However, this Committee was left with the discretion to decide whether the borrower should be given a personal hearing. The First Committee is not barred from finding that the borrower should be declared a wilful defaulter without hearing him further. The First Committee’s order becomes final once a Review Committee confirms the same. The Court noted,

Neither does the order of the First Committee have to be given to the borrower, nor is any representation required against the aforesaid order, nor is there any personal hearing before the Review Committee, which goes through the First Committee’s order by itself and then comes to a conclusion without involving the borrower at all.”

In this backdrop, the Court opined that the revised RBI circular must be construed reasonably in view of the drastic consequences that follow the declaration of a borrower as a wilful defaulter. The Court proceeded to direct the incorporation of certain features of the 2013 RBI circular in the in-house proceedings so that a borrower is in a better position to defend himself before he is declared a wilful defaulter.

To this end, the Court directed that if the First in-house Committee finds that a borrower must be declared a wilful defaulter, a copy of such an order must be given to the borrower immediately. Thereafter, he must also be given an opportunity to make his representation within 15 days to the Review Committee, after which the Committee is expected to pass a reasoned order in the matter. This order must also be given to the borrower.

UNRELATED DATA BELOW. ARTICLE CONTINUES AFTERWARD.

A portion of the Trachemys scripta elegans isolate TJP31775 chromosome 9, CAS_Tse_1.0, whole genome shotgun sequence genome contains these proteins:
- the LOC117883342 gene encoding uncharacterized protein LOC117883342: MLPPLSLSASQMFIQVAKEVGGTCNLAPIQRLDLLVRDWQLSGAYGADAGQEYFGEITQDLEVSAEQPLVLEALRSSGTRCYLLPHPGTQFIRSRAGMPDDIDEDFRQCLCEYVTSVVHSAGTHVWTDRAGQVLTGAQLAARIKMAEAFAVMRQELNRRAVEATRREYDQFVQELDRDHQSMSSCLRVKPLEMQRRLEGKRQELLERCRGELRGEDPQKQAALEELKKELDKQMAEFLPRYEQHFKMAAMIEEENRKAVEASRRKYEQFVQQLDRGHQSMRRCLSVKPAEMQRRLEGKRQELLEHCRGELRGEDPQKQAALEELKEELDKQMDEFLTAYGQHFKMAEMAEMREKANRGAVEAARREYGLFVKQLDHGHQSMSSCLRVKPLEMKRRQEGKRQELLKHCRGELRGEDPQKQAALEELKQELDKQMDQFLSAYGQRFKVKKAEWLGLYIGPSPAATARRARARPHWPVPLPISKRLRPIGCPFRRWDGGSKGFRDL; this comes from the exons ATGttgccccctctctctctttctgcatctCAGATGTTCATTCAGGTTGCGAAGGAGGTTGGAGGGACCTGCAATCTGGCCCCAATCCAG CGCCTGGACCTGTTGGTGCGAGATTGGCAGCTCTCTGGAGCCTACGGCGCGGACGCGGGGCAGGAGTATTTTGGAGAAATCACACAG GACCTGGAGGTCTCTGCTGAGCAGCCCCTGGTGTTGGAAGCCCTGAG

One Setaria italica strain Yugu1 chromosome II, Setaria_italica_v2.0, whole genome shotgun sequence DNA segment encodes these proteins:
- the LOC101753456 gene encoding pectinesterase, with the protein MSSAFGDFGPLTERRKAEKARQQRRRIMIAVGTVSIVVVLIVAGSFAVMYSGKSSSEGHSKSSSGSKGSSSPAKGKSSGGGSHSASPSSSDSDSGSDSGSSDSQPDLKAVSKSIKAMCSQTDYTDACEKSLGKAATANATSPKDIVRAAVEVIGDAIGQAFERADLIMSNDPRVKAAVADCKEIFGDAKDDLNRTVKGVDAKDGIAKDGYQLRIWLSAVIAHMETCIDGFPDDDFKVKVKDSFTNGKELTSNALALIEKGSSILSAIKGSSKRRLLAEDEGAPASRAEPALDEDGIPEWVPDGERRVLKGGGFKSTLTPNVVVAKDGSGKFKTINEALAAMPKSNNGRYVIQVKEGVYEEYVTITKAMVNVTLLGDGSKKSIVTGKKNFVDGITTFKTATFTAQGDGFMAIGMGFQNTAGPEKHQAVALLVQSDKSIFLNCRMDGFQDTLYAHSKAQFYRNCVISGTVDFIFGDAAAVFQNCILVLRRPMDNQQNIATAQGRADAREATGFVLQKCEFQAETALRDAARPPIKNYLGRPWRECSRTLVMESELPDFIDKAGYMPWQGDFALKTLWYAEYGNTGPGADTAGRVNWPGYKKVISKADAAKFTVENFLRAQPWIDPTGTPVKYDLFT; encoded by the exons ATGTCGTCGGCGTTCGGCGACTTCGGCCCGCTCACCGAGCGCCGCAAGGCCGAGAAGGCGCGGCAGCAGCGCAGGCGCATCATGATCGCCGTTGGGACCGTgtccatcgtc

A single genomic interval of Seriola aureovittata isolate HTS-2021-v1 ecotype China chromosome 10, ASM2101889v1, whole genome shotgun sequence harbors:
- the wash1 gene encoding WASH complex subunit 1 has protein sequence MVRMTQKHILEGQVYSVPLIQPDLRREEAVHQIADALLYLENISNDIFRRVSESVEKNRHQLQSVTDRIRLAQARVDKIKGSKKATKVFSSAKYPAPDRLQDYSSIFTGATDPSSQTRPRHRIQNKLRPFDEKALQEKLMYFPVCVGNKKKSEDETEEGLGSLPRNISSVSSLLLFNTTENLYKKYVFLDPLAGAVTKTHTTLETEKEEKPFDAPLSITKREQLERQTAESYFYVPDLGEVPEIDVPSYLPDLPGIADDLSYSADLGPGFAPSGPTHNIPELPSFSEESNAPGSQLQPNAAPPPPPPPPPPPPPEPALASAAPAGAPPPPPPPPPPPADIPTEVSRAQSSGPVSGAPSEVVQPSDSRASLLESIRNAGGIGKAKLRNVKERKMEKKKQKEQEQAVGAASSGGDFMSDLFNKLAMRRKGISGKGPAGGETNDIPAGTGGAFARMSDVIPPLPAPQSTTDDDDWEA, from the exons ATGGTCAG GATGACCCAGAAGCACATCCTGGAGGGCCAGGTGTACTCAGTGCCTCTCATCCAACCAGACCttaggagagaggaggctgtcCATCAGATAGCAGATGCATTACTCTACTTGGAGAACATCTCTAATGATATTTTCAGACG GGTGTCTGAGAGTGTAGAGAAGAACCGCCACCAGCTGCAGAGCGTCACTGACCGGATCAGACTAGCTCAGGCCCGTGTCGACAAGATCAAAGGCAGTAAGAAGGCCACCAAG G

As stated in the judgment,

“… given the fact that paragraph 3 of the Master Circular dated 01.07.2013 permitted the borrower to make a representation within 15 days of the preliminary decision of the First Committee, we are of the view that first and foremost, the Committee comprising of the Executive Director and two other senior officials, being the First Committee, after following paragraph 3(b) of the Revised Circular dated 01.07.2015, must give its order to the borrower as soon as it is made.

The borrower can then represent against such order within a period of 15 days to the Review Committee. Such written representation can be a full representation on facts and law (if any). The Review Committee must then pass a reasoned order on such representation which must then be served on the borrower.

Given the fact that the earlier Master Circular dated 01.07.2013 itself considered such steps to be reasonable, we incorporate all these steps into the Revised Circular dated 01.07.2015.

[Read Judgment]